Agencies dish out more in student loan repayments

Karen Roach/Shutterstock.com

The number of federal employees receiving student loan repayment benefits increased by 34 percent between 2009 and 2010, a new report from the Office of Personnel Management shows.

In an analysis of calendar year 2010 reports, OPM found that federal agencies provided more than 11,000 employees a total of $85.7 million in student loan repayments. That represents a 38 percent increase in overall spending compared to 2009. The average recipient received $7,542 in 2010.

Many agencies use student loan repayment programs as a recruitment incentive, particularly as more and more federal employees become retirement eligible, leaving workforce gaps. Agencies must submit annual reports on their repayment programs in an effort to ensure those funds are used in the most cost-effective way.

“It is important for agencies to closely monitor the cost of using discretionary tools such as student loan repayments,” OPM Director John Berry said in a letter accompanying the report to Congress. "This is especially true during periods of strained fiscal resources such as the one we are currently enduring.”

Thirty-six federal agencies submitted responses to OPM’s request for calendar year 2010 information; OPM followed up with the agencies with the largest student loan repayment programs -- the Defense, Justice and State departments -- asking for additional information about how they used the loan repayments as recruitment incentives.

According to the report, Defense increased its investment in student loan repayments by $15.5 million between 2009 and 2010. The department retained 94 percent of benefit recipients for three years or longer.

“These metrics indicate the value of student loan repayment benefits in helping DoD to compete with private sector employers for top talent in key occupations,” the report said.

Justice and State achieved similar retention results. Justice told OPM that its student loan repayment spending represents “merely a fraction” of its total appropriated budget for employee salaries and the incentive “is used judiciously and for its intended purposes.” The State Department reported that it has long used the incentive to help recruit for specific Foreign Service posts, but it increased its spending on the repayments by $2.4 million between 2009 and 2010, a choice driven by a hiring initiative to increase the size of the Foreign Service by 25 percent over a three-year period.

“The incentive strongly influenced the post-bid selection of Foreign Service employees and, for many considering public service, the program is the reason they opted for a career with [State],” OPM noted.

Stay up-to-date with federal news alerts and analysis — Sign up for GovExec's email newsletters.
FROM OUR SPONSORS
JOIN THE DISCUSSION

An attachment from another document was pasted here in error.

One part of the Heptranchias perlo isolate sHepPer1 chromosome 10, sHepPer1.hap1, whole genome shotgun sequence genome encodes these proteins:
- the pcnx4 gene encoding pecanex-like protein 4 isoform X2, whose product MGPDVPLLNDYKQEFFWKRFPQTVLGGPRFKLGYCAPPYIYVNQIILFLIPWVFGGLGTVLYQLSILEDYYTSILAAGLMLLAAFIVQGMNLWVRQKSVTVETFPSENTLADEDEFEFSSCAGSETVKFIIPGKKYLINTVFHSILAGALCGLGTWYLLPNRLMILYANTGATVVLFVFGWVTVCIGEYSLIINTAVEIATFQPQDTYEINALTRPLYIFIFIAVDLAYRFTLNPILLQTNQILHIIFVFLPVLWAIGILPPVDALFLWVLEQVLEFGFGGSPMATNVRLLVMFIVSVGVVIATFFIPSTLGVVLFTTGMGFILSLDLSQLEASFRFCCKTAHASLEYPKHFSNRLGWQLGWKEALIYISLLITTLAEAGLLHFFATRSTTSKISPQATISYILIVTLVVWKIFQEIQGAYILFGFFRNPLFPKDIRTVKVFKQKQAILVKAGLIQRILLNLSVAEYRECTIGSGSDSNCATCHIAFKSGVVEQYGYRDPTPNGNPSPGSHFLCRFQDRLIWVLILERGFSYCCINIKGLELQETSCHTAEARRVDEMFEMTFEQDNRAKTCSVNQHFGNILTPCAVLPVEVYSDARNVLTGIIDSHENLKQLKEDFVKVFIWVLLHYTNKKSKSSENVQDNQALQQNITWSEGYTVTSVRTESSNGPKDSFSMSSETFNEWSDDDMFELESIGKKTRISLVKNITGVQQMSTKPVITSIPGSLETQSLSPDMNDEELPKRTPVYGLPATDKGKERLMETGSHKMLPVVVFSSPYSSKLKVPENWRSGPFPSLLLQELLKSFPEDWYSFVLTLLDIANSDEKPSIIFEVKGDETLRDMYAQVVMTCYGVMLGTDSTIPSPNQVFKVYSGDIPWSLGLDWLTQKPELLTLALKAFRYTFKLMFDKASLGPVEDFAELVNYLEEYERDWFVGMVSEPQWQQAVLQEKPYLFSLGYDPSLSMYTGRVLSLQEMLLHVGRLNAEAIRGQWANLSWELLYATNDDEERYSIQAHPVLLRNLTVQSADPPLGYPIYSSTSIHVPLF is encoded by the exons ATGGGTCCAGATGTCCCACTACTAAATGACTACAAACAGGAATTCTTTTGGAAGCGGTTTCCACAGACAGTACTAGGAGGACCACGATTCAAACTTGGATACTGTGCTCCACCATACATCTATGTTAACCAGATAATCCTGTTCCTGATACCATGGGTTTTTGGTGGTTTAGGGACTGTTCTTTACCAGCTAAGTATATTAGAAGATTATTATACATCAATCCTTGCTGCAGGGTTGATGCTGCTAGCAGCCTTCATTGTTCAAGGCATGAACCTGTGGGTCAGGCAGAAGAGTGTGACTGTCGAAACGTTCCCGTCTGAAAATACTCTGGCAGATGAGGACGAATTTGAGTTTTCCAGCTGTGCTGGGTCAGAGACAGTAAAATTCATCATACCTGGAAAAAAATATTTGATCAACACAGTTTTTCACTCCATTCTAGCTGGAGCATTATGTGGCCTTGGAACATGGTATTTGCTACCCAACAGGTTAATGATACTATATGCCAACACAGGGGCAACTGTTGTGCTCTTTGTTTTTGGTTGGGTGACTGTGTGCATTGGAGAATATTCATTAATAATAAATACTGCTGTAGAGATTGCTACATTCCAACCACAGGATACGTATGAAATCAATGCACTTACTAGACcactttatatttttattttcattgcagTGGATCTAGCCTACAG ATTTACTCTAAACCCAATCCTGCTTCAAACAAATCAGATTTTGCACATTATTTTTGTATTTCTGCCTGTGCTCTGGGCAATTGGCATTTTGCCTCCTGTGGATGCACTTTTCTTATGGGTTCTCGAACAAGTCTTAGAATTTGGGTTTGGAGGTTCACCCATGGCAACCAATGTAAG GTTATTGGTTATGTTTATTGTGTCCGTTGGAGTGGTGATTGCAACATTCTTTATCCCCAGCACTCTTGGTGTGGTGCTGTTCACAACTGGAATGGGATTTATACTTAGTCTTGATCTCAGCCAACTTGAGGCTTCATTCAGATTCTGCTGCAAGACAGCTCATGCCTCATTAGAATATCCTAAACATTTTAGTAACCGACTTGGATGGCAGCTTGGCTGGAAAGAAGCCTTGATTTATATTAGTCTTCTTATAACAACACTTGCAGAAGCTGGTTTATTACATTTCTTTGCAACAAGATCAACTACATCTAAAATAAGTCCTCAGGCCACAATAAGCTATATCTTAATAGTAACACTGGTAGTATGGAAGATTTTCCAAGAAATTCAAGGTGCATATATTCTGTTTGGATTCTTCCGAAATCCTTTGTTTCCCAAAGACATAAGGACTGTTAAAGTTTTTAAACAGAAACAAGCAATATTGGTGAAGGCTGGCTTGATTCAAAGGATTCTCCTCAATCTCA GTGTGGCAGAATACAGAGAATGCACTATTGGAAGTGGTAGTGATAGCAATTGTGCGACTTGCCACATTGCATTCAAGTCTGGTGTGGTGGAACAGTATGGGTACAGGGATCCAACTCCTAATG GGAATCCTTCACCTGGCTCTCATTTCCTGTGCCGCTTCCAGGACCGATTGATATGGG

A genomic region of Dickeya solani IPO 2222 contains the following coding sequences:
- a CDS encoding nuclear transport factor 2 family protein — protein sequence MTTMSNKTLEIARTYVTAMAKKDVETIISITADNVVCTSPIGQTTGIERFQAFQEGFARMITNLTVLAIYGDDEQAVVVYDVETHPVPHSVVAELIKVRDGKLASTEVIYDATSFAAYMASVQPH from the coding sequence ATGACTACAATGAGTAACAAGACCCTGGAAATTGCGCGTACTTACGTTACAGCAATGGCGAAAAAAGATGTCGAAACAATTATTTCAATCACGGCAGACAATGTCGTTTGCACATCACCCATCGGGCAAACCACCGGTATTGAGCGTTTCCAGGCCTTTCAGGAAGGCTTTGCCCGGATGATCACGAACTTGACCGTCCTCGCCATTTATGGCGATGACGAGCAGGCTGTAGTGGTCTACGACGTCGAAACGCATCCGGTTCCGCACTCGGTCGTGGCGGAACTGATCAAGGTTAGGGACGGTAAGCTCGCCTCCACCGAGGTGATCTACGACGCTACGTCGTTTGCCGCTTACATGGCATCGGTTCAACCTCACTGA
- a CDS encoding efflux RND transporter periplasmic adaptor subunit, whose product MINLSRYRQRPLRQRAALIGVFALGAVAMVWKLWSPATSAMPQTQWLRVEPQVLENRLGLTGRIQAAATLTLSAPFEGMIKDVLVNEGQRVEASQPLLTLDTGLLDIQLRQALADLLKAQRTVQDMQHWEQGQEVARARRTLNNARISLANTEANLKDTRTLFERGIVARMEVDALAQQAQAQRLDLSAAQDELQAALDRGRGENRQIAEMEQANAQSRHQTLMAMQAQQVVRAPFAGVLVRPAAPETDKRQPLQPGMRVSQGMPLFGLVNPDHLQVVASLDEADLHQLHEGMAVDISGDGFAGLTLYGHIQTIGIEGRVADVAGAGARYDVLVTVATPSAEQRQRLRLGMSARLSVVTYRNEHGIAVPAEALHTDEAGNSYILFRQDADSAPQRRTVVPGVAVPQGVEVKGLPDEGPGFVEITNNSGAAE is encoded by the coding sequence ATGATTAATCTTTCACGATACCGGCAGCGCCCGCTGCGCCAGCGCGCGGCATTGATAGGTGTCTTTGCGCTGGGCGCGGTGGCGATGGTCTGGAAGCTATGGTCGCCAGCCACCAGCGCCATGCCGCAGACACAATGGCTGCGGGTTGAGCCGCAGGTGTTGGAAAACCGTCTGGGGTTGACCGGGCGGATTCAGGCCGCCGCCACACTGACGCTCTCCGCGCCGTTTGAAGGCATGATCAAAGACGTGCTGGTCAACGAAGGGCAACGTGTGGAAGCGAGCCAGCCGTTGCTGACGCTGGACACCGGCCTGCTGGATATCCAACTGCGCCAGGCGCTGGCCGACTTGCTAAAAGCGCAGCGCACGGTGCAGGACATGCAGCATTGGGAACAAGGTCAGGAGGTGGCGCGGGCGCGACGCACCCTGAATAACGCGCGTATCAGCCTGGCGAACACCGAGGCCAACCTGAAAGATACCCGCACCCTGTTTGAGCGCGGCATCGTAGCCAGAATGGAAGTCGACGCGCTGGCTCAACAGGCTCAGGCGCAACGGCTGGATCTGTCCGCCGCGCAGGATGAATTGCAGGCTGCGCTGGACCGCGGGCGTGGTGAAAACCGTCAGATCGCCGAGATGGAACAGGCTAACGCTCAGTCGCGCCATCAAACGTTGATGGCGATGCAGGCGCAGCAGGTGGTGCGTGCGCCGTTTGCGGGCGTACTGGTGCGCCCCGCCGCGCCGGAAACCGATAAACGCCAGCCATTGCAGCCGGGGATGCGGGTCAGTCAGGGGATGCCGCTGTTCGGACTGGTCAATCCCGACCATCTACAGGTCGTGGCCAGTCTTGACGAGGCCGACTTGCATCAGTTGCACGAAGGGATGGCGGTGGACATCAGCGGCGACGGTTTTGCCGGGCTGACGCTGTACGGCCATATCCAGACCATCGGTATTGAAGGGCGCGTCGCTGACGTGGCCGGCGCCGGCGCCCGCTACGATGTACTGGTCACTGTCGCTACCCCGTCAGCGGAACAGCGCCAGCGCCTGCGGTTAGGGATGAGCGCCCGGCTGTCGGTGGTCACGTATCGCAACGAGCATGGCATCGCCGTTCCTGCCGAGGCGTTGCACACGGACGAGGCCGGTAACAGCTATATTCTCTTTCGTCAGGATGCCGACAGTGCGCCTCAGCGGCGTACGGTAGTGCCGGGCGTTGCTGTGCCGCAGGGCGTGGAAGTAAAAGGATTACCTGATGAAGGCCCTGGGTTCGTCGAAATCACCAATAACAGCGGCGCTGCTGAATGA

Close [ x ] More from GovExec
 
 

Thank you for subscribing to newsletters from GovExec.com.
We think these reports might interest you:

  • Sponsored by G Suite

    Cross-Agency Teamwork, Anytime and Anywhere

    Dan McCrae, director of IT service delivery division, National Oceanic and Atmospheric Administration (NOAA)

    Download
  • Data-Centric Security vs. Database-Level Security

    Database-level encryption had its origins in the 1990s and early 2000s in response to very basic risks which largely revolved around the theft of servers, backup tapes and other physical-layer assets. As noted in Verizon’s 2014, Data Breach Investigations Report (DBIR)1, threats today are far more advanced and dangerous.

    Download
  • Sponsored by One Identity

    One Nation Under Guard: Securing User Identities Across State and Local Government

    In 2016, the government can expect even more sophisticated threats on the horizon, making it all the more imperative that agencies enforce proper identity and access management (IAM) practices. In order to better measure the current state of IAM at the state and local level, Government Business Council (GBC) conducted an in-depth research study of state and local employees.

    Download
  • Sponsored by Aquilent

    The Next Federal Evolution of Cloud

    This GBC report explains the evolution of cloud computing in federal government, and provides an outlook for the future of the cloud in government IT.

    Download
  • Sponsored by LTC Partners, administrators of the Federal Long Term Care Insurance Program

    Approaching the Brink of Federal Retirement

    Approximately 10,000 baby boomers are reaching retirement age per day, and a growing number of federal employees are preparing themselves for the next chapter of their lives. Learn how to tackle the challenges that today's workforce faces in laying the groundwork for a smooth and secure retirement.

    Download
  • Sponsored by Hewlett Packard Enterprise

    Cyber Defense 101: Arming the Next Generation of Government Employees

    Read this issue brief to learn about the sector's most potent challenges in the new cyber landscape and how government organizations are building a robust, threat-aware infrastructure

    Download
  • Sponsored by Aquilent

    GBC Issue Brief: Cultivating Digital Services in the Federal Landscape

    Read this GBC issue brief to learn more about the current state of digital services in the government, and how key players are pushing enhancements towards a user-centric approach.

    Download

When you download a report, your information may be shared with the underwriters of that document.